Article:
Disbelief at the idea. Because it was soon apparent this had become a spontaneous uprising, more and more participants piling on--and what was this?, evincing something very much like joy as they did so. I watched from behind the screen as the velocity of joiners increased, a recruiter’s office on the day after war has been declared. “I’m in for $100”; “I don’t have much since I’m unemployed, but put me down for $50”; “I can help with transportation too”; “I’m good for $200 but only if I don’t have to work on it.” (The wag is a staple of the Guzzi club, and who indeed could last long, or want to, riding thirty-year-old machines without a cool drink of humor?) Finally I was forced to realize the impossible, which they thought very possible indeed: this congregation of near-strangers was uniting to buy me a motorcycle. They had in fact been thinking of doing so for a while. When at last this incredible truth forced itself into my head, the tears started. And would not stop for days. I couldn’t speak, or even think, of this unprecedented event without being overwhelmed by what felt mysteriously like both grief and startling happiness made into one wholly new emotion. It was like a force massing on the other side of a sturdy locked door, pushing, pushing. It would break it in splinters, and then what had been shut tight would never be closed again.

What caused the tears had to be bigger, far bigger, than the gift of a motorcycle. Huge though that was; who gives someone a motorcycle? Someone not related to them, I mean. Such an enormous, gorgeous thing could be conceived only in Guzzi land (sort of like Oz but with Italian food).

The next thing I felt was the impossibility of ever accepting such a thing.

Then, after three days of crying, it came to me at once: Whether they knew it or not, and I believe they did—crack diagnosticians that they are—what they were giving me was not just a shapely silver motorcycle with only 8,500 miles (and hopefully new valve springs). They were giving to someone who had recently found herself in a lightless place nothing less than the sunrise. They were using the perfect vehicle to send me the kind of news that would change everything, if I was wise enough to simply accept:

I am not alone, though I thought I was.

Love is possible, though I thought it was not.

What kind of people band together to give such a gift? Guzzi people. What kind of people then give more, the work of setting to rights an example of one of Mandello’s “experimental prototypes”? Guzzi people.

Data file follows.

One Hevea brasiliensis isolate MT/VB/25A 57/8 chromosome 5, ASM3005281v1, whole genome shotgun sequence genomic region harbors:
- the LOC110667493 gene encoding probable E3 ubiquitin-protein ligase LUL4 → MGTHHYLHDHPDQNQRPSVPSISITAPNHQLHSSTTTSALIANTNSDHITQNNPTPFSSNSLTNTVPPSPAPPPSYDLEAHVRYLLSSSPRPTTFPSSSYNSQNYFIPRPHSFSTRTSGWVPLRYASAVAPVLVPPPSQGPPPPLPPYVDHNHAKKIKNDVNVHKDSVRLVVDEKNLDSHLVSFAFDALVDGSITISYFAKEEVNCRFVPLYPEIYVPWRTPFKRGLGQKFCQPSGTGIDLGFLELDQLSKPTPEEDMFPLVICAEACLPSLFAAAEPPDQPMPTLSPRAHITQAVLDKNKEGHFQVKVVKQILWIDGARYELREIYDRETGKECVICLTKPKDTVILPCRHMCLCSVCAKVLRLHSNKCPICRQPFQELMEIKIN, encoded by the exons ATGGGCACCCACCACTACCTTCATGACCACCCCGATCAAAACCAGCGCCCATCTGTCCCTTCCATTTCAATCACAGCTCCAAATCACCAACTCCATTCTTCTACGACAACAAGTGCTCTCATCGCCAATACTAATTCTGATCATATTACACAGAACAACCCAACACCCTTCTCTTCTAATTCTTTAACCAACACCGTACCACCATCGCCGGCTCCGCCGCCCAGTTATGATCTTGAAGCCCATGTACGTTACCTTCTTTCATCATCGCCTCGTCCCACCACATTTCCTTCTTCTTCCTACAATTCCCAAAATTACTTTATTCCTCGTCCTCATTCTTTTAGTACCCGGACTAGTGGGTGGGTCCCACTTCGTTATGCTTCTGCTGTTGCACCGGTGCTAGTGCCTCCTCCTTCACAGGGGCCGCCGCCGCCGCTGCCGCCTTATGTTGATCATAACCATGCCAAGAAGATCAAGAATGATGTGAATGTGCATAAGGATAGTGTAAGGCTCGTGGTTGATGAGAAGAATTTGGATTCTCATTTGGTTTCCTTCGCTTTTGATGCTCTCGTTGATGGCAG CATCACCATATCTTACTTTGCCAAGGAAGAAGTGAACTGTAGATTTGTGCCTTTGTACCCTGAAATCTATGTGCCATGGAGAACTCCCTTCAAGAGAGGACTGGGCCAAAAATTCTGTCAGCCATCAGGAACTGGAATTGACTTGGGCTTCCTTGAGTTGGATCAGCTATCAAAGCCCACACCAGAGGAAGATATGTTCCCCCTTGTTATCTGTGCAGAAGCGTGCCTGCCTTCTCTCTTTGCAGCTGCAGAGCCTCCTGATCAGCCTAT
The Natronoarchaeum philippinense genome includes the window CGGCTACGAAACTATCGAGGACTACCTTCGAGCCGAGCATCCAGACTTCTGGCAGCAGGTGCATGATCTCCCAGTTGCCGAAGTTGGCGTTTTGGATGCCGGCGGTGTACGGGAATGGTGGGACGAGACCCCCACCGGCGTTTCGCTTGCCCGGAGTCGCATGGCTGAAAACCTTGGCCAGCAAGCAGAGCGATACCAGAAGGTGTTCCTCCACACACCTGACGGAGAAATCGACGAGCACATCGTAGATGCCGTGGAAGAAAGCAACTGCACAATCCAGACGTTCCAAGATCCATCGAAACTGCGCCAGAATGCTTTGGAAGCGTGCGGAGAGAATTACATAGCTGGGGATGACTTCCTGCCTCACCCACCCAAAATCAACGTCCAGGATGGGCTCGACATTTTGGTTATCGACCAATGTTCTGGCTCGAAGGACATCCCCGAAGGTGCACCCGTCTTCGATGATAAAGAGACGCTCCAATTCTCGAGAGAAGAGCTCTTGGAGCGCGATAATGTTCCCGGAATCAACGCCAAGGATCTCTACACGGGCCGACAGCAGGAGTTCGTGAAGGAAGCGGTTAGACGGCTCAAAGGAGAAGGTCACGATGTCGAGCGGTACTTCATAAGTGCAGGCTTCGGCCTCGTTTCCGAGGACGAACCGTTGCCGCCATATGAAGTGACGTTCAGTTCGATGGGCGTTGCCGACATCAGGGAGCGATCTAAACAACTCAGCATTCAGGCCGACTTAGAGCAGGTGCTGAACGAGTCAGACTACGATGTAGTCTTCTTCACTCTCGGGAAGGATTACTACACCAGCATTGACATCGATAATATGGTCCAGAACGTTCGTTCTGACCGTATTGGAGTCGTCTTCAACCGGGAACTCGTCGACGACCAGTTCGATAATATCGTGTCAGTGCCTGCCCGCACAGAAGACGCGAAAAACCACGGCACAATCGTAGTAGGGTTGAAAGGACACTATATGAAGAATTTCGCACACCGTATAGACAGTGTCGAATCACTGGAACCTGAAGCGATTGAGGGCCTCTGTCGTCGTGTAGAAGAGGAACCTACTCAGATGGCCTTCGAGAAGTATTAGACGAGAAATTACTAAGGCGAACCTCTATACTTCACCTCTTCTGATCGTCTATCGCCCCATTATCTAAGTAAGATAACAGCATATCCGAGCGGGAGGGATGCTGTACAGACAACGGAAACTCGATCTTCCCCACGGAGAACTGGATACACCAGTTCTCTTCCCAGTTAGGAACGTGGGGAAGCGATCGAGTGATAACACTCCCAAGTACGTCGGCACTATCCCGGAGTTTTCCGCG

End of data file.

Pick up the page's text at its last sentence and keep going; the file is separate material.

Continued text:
Lest too much cloying sentiment arise from this profound generosity and gum up the carbs, however, the breed’s native dryness quickly acted as emotional solvent. In an ungainly effort to show how moved I was, I wrote effusively of how one night I had dreamt of the Lario. You don’t get more ethereally excited than that, do you? "I dream of riding every night!” came the response. Calm down, lady.

And it is true, Guzzi people get to live a dream every day. They have figured out how to do life right, just as they know how to party, an important skill set for rallies, particularly those where a Teutonic spirit prevails. And, it turns out, they are as good at fixing a broken heart as they are at pouring wine, phrasing wry opinion, or sourcing parts.

Togetherness is a fundament of motorcycling, but these people have brought it to the level of high art. I do not know whether there is something about foreign V-twins that draws a certain type of person to them, or whether the sound of valve clatter and the smell of Italian sausage finally changes them into what they become, earthy angels of the road. I only know that I want to be among them. And now that they have brought me back, I will never, ever leave again.

Because what am I, crazy?

Thank you from the bottom of my heart for one of the most amazing episodes of my life, to John C., Tom H., Bud C., Sean R., Allen C., Jay D.,

Chris E., John G., Dave K., Tim F.,

Dave C., Peter K., Mark B.,

IMOC Rally,

Leslie A., Grace F.,

Adam M., Doug and Jacquie R., Peter Kj., John S.,

Pierre D., Anonymous, and anyone inadvertently left off

the list of those who supported

this cause. You better believe it: Guzzi people ROCK.